“We are grateful for the continued attention of the IRS and Treasury Department to this crisis in Connecticut, and the support they have provided today to homeowners struggling with the damage caused by crumbling foundations. Also, we are grateful to have had the support of the Connecticut Society of Certified Public Accountants and their Executive Director, Bonnie Stewart, in this effort.”
In August, Courtney and Larson sent a letter to the IRS, requesting information on how a homeowner with a crumbling foundation who was eligible for a “casualty loss” deduction could carry that deduction back, or carry it forward after the GOP tax law changed the criteria for taking this sort of a loss.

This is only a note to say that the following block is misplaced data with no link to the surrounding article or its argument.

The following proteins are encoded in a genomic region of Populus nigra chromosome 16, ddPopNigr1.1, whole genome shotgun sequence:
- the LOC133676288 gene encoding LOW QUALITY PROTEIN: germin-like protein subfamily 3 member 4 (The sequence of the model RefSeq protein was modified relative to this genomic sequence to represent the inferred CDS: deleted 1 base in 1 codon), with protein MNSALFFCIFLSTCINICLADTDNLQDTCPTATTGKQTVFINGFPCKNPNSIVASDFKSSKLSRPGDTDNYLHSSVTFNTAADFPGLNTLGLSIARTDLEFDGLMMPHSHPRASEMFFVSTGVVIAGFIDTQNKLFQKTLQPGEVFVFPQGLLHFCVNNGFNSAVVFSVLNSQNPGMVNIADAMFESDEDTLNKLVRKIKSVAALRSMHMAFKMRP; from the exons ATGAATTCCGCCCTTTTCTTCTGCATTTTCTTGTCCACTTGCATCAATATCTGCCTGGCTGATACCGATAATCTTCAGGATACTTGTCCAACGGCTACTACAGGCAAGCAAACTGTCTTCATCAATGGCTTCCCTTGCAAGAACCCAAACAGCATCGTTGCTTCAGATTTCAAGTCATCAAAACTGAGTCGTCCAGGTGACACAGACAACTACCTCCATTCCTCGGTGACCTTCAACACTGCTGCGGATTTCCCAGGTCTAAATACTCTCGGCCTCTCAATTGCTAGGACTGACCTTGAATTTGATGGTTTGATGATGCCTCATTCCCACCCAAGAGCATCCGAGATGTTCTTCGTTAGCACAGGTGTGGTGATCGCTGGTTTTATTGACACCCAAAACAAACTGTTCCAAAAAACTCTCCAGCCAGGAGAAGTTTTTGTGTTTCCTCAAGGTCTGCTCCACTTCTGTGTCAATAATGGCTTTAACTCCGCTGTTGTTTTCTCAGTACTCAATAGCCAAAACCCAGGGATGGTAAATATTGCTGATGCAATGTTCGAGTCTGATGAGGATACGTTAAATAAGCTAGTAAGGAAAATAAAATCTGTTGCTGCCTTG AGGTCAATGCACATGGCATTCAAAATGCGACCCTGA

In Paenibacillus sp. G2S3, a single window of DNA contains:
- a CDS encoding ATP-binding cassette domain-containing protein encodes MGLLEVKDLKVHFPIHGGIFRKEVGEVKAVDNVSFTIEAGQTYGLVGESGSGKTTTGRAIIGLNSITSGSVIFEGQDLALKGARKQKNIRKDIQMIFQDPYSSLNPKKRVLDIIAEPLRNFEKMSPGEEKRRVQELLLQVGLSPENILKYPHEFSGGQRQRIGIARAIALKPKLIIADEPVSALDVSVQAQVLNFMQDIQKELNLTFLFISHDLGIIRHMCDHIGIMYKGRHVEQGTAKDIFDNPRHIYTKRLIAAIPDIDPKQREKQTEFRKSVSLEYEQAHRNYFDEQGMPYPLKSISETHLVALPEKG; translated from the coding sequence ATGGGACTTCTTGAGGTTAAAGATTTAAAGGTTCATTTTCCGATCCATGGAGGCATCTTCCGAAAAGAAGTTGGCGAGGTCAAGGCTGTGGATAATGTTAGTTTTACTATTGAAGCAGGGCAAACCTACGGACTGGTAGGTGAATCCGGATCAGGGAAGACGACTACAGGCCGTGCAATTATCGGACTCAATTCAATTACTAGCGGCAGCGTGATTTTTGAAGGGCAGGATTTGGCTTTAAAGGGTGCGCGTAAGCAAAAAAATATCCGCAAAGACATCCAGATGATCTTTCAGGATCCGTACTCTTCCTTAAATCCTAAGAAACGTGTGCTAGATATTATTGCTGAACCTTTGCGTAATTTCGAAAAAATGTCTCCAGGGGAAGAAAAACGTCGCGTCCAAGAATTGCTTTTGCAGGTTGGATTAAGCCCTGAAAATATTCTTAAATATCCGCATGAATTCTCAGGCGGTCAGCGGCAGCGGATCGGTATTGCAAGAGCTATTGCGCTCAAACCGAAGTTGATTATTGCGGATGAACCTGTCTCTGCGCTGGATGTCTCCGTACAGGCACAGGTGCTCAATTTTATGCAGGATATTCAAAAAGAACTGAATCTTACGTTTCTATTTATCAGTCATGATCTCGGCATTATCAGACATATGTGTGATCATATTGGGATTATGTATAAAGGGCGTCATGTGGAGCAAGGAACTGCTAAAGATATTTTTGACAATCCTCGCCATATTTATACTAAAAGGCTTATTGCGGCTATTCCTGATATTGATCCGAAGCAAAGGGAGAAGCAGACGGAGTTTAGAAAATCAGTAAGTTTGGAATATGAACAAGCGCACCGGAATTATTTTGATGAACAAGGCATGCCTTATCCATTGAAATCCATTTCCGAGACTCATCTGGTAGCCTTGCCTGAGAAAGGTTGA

Bonnie Stewart, Executive Director of the Connecticut Society of Certified Public Accountants (CTCPA), wrote in a letter of support for Courtney and Larson’s request to the IRS, that, “Simply stated, in the vast majority of cases, the cost of repairing a crumbling foundation will far exceed the amount of taxes a homeowner will pay in a given year. Thus, the taxpayer would not be able to deduct the total amount of their crumbling foundations casualty loss. Granting a new net loss carryforward in these cases would provide homeowners with the ability to deduct their loses over a specified period. “
Specifically, the members requested technical clarification on how or whether a taxpayer could carry forward a net operating loss if their casualty loss exceeded their income.